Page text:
Yet none of the aforementioned is enough to make any of those investors invest in you.

The fact is that you are more than often missing one part of the puzzle which none of them have said out loud.

I meet entrepreneurs on a weekly basis. I am no big-shot investor. I am a startup mentor, passionate about helping other entrepreneurs achieve their dreams.

I listen to these startup founders tell me their grandiose ideas of doing this and that where in the process they will generate XXX millions of Euros or Dollars. Some are interesting ideas, some are amazing ideas, and some are worthy of the cause.

All good until we get down to the business of crunching numbers. Who are the clients, who will pay for it, can they afford, does the price tag justify the gain, how many clients are there amongst a given population, who will sell it, how much will it cost to produce one unit of product or service and how much will it cost to sell.

It is amazing how so many of these good ideas fall flat on their face once you get down to business. Seemingly good ideas, noble and innovative but at the end of the day, we are talking about a business. A business that is expected to generate a profit. Unfortunately, many of these business plans and ideas fail to look at the most important aspect of their plan: Revenues and profits.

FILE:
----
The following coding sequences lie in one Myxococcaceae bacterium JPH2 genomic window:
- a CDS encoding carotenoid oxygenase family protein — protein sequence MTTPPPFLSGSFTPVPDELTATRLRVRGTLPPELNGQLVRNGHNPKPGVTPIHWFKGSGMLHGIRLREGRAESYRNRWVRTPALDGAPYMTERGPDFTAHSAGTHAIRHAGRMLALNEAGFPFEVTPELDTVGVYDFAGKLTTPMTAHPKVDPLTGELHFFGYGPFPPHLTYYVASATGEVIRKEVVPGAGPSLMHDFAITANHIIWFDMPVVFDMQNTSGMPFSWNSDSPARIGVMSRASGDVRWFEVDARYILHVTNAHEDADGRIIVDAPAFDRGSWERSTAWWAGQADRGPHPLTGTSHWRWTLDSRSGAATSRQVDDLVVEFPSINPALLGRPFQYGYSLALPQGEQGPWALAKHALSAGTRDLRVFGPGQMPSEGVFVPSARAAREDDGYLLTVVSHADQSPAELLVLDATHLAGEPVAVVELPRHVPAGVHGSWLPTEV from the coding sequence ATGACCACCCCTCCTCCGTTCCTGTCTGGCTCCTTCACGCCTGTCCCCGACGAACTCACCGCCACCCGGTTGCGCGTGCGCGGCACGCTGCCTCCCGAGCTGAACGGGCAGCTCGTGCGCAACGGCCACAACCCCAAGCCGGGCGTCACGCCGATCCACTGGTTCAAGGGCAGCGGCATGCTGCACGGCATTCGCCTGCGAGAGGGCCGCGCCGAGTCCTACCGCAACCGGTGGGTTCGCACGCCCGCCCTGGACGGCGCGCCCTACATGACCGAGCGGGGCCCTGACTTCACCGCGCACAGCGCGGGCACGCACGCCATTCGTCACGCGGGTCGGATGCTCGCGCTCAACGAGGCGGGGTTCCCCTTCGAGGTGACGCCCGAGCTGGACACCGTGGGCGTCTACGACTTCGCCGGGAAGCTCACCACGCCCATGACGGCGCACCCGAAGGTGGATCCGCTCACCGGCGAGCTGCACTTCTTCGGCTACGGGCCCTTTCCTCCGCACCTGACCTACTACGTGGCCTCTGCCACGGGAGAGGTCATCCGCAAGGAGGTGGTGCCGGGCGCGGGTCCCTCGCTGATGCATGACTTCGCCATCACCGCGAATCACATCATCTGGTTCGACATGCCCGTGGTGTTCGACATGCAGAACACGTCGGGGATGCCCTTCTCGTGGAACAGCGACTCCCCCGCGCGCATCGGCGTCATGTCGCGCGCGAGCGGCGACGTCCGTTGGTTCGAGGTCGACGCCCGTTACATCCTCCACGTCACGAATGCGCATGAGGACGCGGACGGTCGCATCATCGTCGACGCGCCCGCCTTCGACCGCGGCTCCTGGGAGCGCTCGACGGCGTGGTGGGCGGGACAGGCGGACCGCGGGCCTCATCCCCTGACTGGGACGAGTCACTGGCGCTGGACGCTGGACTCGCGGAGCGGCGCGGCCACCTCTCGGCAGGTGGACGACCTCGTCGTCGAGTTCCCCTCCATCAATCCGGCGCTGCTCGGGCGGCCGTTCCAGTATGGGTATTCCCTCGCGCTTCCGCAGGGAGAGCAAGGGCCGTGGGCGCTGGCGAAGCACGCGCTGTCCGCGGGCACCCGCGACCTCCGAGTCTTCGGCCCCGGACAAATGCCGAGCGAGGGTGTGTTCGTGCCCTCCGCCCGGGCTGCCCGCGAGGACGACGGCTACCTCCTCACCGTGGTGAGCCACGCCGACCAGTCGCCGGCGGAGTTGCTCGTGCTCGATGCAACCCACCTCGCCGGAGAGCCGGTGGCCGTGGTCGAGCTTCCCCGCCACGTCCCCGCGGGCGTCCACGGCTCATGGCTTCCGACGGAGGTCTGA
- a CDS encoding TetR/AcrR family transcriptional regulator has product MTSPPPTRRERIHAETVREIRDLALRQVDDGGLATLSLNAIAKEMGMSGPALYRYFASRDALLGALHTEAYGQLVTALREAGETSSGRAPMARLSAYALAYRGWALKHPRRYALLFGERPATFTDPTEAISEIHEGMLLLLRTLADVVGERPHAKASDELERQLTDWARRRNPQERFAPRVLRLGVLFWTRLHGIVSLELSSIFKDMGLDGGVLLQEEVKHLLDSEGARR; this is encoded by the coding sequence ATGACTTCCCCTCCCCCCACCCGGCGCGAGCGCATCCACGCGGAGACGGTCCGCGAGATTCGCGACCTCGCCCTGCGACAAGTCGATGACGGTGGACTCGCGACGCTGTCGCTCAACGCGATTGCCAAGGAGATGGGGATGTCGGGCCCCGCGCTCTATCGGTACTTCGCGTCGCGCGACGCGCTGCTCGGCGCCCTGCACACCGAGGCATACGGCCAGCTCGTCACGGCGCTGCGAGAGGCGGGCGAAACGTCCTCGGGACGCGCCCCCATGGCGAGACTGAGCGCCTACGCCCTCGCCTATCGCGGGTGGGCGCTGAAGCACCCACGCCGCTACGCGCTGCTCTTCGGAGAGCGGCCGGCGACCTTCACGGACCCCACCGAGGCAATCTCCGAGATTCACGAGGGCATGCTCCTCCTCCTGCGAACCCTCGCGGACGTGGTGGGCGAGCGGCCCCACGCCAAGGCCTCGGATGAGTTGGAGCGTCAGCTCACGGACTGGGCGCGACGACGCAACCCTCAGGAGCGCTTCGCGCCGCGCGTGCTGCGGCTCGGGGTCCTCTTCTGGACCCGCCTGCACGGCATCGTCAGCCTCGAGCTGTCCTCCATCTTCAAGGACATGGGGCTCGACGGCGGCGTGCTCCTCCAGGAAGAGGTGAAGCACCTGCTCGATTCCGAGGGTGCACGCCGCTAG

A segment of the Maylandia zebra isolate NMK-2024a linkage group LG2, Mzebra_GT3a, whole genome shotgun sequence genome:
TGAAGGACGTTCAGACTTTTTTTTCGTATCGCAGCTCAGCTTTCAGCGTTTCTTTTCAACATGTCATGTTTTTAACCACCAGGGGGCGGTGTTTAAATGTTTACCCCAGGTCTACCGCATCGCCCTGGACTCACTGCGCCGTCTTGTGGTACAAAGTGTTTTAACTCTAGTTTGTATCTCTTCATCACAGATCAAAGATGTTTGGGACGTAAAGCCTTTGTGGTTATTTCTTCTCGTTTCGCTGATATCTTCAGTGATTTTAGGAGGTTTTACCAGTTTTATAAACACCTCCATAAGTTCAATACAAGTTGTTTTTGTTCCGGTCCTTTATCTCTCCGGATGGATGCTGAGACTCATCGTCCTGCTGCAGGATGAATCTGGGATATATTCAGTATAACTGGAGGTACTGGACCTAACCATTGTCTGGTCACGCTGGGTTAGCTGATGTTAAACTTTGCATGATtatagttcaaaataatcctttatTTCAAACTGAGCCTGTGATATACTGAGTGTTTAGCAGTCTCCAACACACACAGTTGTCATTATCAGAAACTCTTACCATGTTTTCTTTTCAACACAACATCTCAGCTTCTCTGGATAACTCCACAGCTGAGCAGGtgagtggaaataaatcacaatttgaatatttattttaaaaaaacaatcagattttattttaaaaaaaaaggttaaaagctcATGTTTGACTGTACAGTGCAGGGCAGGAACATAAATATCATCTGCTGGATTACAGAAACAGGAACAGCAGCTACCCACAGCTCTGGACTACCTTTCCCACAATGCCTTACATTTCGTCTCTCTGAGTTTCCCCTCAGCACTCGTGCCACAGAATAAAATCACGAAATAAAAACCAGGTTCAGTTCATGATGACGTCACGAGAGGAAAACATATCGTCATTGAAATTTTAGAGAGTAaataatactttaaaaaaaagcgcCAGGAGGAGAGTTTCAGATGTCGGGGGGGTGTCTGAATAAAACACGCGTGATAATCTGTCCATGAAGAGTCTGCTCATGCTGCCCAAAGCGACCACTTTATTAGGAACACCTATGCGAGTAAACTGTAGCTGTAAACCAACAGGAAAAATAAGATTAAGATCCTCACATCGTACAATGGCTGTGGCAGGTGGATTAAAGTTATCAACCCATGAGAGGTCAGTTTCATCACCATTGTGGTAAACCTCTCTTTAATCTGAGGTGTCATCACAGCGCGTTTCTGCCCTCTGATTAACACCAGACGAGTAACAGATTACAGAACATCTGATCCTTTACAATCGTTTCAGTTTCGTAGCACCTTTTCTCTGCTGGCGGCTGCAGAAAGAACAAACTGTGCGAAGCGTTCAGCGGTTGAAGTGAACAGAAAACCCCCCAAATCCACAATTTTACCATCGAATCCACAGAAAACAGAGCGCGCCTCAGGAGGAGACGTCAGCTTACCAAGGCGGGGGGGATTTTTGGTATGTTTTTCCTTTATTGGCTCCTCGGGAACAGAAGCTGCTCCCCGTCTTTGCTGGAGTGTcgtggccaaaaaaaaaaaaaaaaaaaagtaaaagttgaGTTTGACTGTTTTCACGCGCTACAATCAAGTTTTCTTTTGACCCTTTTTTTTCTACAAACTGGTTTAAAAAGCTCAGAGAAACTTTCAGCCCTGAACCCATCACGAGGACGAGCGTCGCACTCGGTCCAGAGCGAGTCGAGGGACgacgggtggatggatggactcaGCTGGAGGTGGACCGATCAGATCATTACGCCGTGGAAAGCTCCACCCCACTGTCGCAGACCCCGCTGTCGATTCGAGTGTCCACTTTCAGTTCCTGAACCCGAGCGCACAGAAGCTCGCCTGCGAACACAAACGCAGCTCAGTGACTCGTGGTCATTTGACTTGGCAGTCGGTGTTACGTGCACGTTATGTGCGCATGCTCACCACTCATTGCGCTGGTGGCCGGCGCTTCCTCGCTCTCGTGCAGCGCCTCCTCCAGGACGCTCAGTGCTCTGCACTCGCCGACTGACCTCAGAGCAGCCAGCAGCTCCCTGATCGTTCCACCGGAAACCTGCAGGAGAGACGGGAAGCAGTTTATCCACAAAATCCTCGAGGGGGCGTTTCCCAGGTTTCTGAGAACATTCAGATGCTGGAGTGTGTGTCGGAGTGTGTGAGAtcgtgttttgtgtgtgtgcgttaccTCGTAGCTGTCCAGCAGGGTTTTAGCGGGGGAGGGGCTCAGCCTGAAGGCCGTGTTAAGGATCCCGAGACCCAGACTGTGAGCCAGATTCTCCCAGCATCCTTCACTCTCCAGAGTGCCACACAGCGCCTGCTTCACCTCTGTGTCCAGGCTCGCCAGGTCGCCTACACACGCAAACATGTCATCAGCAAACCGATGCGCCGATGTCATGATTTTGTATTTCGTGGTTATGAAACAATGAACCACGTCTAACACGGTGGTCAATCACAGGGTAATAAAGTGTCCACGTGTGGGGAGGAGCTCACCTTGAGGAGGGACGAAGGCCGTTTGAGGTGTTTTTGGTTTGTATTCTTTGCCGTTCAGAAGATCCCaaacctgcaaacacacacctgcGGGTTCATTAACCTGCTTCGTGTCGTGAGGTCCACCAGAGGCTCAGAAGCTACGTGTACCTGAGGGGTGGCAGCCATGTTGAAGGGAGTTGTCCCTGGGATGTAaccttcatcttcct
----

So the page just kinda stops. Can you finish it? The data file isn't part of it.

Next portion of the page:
Last week I presented one of the startups I am helping with fundraising to a prominent lawyer with very good connections. He was interested in hearing about the project and found it worth his while to speak to his contacts. However, he made one thing clear before we started. He said it out loud “My contacts are top CEOs, possibly with several millions of cash sitting in their bank (if not a hundred). They don’t understand tech. They understand the physical world of brick and mortar and they are ‘numbers’ people. They understand excel sheets, P&L. This is what they are good out.”

Do I need to reword the above? He said the one thing, most VCs and Business Angels are interested in. They often take it for granted and that’s why they never mention it.

Most VCs talk about looking for passionate entrepreneurs, founders with failure experiences and etc. However, this criterion comes only after you have met the first criterion; “presenting a sound, profitable business plan”.

Yes. All investors have one thing in common. They are all interested in a return on their investment (I exclude social entrepreneurship or philanthropy). Startups are only interesting if first of all they generate or forecast a good interest that is well supported by sales processes and channels. Only then do the rest of the criteria matter.

If you want to stand a chance in getting funded, make sure you get this first part right. Learn to speak the investors’ language and you are well on your way to getting funded.

Happy hunting and happy funding.

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